Nick’s articles are great, but one point isn’t emphasized enough IMO - when discussing length with respect to speed, it is the waterline length of the vessel that matters. Overall length is irrelevant. Since waterline length is not normally published for kayaks, it can be difficult to effectively compare two kayaks. The Petrel (17’) and Petrel Play (14’) used for comparison in the article are not 3’ different in waterline length, it’s probably closer to 2’ or even less - the Petrel has longer overhangs while the Play has very short overhangs at both the bow and stern.
Which brings me to my point - what kind of vessel is the OP using? If you’re in a 10 foot boat and your son gets a 14+ footer, the speed difference between the two will be annoying. Generally I recommend keeping mix-and-match boats within 2’ in length difference to minimize drastic speed differences.
Photoyaker’s recommendation of a transitional kayak around 14’ is a good one. The previously mentioned Dagger Alchemy/Stratos 14.5 would be good, as would a Wilderness Systems Tsunami 140, which should be easier to find.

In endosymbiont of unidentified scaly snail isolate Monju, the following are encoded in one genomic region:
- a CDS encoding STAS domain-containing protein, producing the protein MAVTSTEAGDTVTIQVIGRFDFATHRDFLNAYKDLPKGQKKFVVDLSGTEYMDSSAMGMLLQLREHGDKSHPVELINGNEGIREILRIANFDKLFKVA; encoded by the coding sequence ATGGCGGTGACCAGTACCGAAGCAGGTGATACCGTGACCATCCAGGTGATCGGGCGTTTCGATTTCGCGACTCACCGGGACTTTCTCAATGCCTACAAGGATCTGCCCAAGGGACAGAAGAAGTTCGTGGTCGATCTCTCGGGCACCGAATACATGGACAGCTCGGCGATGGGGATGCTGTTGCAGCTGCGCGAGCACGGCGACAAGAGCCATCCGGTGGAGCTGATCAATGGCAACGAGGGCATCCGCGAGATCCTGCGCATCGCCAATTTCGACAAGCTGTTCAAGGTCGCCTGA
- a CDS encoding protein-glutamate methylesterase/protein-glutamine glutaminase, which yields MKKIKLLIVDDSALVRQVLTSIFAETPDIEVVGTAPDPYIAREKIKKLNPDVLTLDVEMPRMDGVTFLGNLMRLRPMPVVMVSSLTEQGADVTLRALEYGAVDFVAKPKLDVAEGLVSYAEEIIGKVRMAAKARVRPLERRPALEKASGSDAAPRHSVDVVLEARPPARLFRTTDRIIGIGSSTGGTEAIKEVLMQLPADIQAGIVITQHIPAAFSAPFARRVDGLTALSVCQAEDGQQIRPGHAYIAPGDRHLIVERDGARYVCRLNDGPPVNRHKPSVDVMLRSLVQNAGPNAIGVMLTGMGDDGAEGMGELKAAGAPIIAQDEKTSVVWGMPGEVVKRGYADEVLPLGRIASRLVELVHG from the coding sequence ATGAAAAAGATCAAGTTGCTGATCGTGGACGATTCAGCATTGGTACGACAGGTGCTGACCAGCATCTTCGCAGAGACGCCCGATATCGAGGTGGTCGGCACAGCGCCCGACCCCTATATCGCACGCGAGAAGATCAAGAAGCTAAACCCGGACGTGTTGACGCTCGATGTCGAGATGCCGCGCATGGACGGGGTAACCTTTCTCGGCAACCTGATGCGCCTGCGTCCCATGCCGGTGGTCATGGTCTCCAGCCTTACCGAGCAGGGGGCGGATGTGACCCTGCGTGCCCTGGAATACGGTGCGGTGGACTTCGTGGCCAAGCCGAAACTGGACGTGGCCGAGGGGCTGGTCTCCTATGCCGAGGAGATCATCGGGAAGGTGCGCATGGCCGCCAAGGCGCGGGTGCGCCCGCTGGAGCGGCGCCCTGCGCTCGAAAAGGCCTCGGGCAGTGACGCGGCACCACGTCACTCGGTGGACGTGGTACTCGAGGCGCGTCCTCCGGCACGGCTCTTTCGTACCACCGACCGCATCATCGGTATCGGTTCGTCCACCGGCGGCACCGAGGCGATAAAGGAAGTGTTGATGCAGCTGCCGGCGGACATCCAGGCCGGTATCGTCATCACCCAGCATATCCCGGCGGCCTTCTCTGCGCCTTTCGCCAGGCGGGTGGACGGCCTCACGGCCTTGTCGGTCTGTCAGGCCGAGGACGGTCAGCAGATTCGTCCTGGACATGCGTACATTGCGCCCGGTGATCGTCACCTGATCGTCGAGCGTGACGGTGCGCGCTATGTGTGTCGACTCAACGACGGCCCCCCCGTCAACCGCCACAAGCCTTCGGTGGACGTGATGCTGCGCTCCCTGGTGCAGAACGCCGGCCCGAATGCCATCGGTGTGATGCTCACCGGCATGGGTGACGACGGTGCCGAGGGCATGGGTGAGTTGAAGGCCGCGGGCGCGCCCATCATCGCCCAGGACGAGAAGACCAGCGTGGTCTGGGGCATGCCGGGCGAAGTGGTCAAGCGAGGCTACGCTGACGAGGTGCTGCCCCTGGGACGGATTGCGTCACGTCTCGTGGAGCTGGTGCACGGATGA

I have a current design Equinox GTS. It is about 16ft.
Look for a used CD Solstice.
It appears you have a bit more seat time than your son at this point? So you may already have gotten your head around something that could be new to him.
This is that stability in a kayak is about how it handles the water under it, much more than how the paddler first feels sitting in it. If the water includes waves as in the ocean to which you aspire, the boat has to move with the waves is a way that maintains a stable relationship with those movements. And the paddler has to stay out of the way and let the boat do its job.
So all those skinny sea kayaks that seem “tippy” on flat water are decidedly safer boats than a wide rec boat when you get into dimensional water. They also are a whole lot more friendly to skills development than a more rec-oriented boat. The hulls are designed anticipating the paddler will be practicing those skills, where in a design tilted towards rec boat use the paddler will find that the boat fights back when they try to learn some of those.